Youth Radio did not win in this year’s Edublog Awards, and that is perfectly fine, since there were just so many wonderful sites and resources as part of the process. If you haven’t scrolled through these sites, you probably should. And then add them to your RSS feeders. It’s the wonder of collective knowledge.
The winners this year are:
Best educational use of a virtual world
Suffern middle school in Second Life
Best educational use of a social networking service
Classroom 2.0, Steve Hargadon
Best educational wiki
Welker’s Wikinomics, Jason Welker
Best educational use of video / visual
RBG Street Scholars Think Tank Multi-Media E-Zine, Marc Imhotep Cray
Best educational use of audio
SMARTBoard Lessons Podcast
Best elearning / corporate education blog
eLearning Technology, Tony Karrer
Best educational tech support blog
El tinglado, Josa Cuerva Moreno
Best librarian / library blog
A Library By Any Other Name, Vaughn Branom
Best teacher blog
The tempered radical, Bill Ferriter
Most influential blog post
Is It Okay To Be A Technologically Illiterate Teacher? – The Fischbowl, Karl Fisch
Best resource sharing blog
TipLine – Gates’ Computer Tips, Jim Gates
Best new blog
dy/dan, Dan Myer
Best group blog
Best individual blog
ScienceRoll, Berci Meskó, Hungary
Peace (in sharing),
Thanks to a tip and inspiration from Susan, I submitted a podcast review of a Chris Van Allsburg picture book to a site called Just One More Book that you just have to add into your RSS feeds if you enjoy the world of picture books.
Susan had done a review of a book called The Goats in the Rug and her efforts showed me the way to the site, and I figured that I should share this book, too.
The picture book that I chose is called The Mysteries of Harris Burdick and it is a great resource for writing prompts with my sixth graders. You will have to listen to my podcast review to understand why I like it so much as a source for reading and writing.
Peace (in pictures and podcasts),
PS — Oh, here is my podcast review from Just One More Book.
I came across a version of this video in my Bloglines and was laughing my socks off, as it most humorously shows us all of the ways that Powerpoint is completely misused.
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Now, in the comment section of YouTube where I got this video, was this interesting comment:
oh my god. teachers in my school make EVERY SINGLE MISTAKE. in fact, every ONE of them is capable of committing ALL those mistakes in ONE single presentation! and people wonder why the students are comatose in class…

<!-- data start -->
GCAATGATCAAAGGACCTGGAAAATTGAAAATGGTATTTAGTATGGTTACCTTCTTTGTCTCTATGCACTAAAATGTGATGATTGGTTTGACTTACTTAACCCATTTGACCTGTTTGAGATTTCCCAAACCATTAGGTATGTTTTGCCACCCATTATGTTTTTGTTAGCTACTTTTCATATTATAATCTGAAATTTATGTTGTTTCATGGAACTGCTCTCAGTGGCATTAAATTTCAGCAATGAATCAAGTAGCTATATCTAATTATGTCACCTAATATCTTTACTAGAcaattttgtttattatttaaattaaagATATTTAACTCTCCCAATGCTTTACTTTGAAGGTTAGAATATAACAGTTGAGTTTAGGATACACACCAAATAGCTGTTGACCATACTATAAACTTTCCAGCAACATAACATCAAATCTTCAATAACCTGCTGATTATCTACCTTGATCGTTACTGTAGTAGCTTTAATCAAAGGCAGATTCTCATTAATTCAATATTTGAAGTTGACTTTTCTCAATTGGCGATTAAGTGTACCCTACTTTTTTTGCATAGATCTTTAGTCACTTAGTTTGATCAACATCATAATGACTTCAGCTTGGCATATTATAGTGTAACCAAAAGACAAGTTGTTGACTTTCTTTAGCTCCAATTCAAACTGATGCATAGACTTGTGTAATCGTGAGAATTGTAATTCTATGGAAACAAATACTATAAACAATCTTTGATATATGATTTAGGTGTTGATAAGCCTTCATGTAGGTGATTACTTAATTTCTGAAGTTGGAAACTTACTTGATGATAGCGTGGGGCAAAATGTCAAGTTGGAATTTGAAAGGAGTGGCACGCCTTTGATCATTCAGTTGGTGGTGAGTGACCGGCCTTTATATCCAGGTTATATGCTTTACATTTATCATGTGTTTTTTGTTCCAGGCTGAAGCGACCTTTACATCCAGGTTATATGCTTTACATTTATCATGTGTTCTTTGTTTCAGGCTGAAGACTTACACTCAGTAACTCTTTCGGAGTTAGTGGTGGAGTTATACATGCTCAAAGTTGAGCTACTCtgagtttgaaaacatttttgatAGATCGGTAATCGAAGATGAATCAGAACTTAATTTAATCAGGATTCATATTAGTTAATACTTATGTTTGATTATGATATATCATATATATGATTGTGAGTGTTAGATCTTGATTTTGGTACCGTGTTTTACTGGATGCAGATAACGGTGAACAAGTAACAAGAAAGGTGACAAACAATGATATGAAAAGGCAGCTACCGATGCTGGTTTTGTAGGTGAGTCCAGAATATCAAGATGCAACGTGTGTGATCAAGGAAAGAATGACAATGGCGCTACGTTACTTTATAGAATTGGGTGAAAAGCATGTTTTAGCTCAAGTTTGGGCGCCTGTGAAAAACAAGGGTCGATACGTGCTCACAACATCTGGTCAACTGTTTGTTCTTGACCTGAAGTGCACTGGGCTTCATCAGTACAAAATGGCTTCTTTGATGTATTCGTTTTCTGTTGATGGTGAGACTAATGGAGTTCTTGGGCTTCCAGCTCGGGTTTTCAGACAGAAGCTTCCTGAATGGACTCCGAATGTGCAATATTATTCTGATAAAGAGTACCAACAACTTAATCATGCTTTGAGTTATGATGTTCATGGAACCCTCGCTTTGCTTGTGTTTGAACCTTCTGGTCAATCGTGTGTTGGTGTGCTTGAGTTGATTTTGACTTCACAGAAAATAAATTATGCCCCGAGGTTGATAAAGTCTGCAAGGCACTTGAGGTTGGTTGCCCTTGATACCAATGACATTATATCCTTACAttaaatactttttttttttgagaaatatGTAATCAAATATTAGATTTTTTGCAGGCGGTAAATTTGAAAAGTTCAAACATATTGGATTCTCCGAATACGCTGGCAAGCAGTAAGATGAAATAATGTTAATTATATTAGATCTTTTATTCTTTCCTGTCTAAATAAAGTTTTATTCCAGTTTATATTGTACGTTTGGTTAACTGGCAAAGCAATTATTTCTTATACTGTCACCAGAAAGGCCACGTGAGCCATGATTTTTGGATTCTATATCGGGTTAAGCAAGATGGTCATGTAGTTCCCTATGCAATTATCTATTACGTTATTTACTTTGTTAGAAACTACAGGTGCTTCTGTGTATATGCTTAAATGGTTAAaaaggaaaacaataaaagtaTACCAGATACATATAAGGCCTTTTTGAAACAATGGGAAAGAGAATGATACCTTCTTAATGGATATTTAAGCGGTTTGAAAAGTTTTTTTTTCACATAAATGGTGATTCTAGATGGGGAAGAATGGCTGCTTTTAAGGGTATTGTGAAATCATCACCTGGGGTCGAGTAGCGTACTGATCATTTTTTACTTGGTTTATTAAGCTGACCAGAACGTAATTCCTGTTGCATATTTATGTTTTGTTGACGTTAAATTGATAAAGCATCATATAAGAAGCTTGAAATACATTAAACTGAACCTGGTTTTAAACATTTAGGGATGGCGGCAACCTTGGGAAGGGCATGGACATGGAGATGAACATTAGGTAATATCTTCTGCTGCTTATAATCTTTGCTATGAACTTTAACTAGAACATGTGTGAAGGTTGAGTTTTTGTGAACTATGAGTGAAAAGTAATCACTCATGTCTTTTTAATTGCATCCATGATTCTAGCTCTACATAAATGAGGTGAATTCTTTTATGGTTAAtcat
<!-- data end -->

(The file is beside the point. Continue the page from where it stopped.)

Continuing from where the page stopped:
Peace (in bullets and slides),
It’s back home again for the Day in a Sentence feature. Bonnie did an outstanding job as guest host and I have two more volunteers on board for the near future: Larry F. and Matthew N.
As always, we want to get a look inside your week or day and we encourage you to do this with brevity, wit, humor and passion. In other words, boil it all down into a sentence, my friends.
Please use the comment feature on this post to submit your sentences, and if you have a blog, leave the address for me to reference when I collate and post them all together as a community experience on Sunday.
Here is my sentence:
My classroom is a zone of complete and absolute “puppet mania” right now as my sixth graders are writing original plays, creating strange puppet characters and shifting from the role of creator to performer for younger students at our school who will soon become our audience.
How about you? If you want to podcast your sentence, you can provide us with the link or you can email me the file and I will host it for you. My email is dogtrax(at)gmail(dot)com. I would love to hear your voices.
Peace (in puppets),
(Note from Kevin: This has been sitting in my bin for a few week)
My sixth graders recently completed a short adventure story project and we created these podcasts in which they choose a tiny bit of their story to share with the class and the world (through our class website — allowing parents to listen in, too).
(A view inside a diorama of Ali’s adventure story)